The First Sea Lord, Admiral Sir George Zambellas has taken his first flight in the Navy's latest helicopter over the Somerset skies.

    He was visiting Royal Naval Air Station Yeovilton, home of the Maritime version of the Wildcat helicopter, and home of the new Wildcat Training Centre, yesterday.

    First Sea Lord, Admiral Sir George Zambellas, with Lieutenant Simon Wilson at RNAS Yeovilton on 3rd October 2014 after completing a flight in the Royal Navy's new AW159 Wildcat helicopter

    Sir George joined pilot Lieutenant Simon Wilson and Lieutenant Commander Mike Wingfield, observer, on a demonstration flight. The aircraft is, like its predecessor the Lynx, made by AgustaWestland just five miles away at Yeovil.

    After the sortie, the First Sea Lord said: "That was a fantastic experience. I've flown many hours in the Lynx and, while the airframe of the Wildcat looks like that of a Lynx; that is the end of the similarity. The Wildcat is our newest maritime helicopter and the capability advance offered to the Fleet is immense. I look forward to seeing 825 Squadron develop the full range of capabilities and deployment of the helicopter to front-line operations in early 2015."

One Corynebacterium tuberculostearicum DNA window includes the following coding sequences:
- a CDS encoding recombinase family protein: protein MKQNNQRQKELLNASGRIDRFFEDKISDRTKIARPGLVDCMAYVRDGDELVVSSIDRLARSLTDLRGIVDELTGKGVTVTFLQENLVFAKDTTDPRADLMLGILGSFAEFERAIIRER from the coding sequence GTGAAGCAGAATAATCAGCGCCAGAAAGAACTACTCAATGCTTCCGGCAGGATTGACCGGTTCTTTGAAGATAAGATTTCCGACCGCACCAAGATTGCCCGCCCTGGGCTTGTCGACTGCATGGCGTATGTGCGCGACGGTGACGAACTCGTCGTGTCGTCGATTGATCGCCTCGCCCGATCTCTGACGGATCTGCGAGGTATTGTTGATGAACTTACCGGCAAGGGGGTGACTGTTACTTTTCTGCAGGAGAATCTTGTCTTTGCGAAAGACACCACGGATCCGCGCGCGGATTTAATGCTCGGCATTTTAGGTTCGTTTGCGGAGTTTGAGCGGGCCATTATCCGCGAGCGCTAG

It is envisaged the Wildcat will provide the aerial eyes of the Royal Navy's frigates and destroyers for the next 25 years.​

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  • Aviafora Newsdesk
    New Heliport Planned for Devonport Naval Base

    Royal Navy officials are spending £4million on a new city helipad – after losing the one they used when Plymouth City Airport closed.

    Since the airport’s closure in 2011 Flag Officer Sea Training (FOST) has been forced to fly between Newquay Airport and HMS Raleigh in Torpoint.

    Defence chiefs say this has caused “significant complication” to training schedules, and could easily have effected the efficiency of the entire Royal Navy fleet.

    Now in a bid to save time and money, the Royal Navy has submitted plans for a new purpose-built site in Devonport Naval Base.

    A single-spot helipad, a passenger and staff facilities, a refuelling facility, and parking provisions are all included in the plan for Kinterbury Point.

    ​A Royal Navy Dauphin (operated by BIH) on FOST duties

    The site will be used by the Fleet Helicopter Support Unit (FHSU) which supports Operational Sea Training transporting personnel to, from and between ships at sea.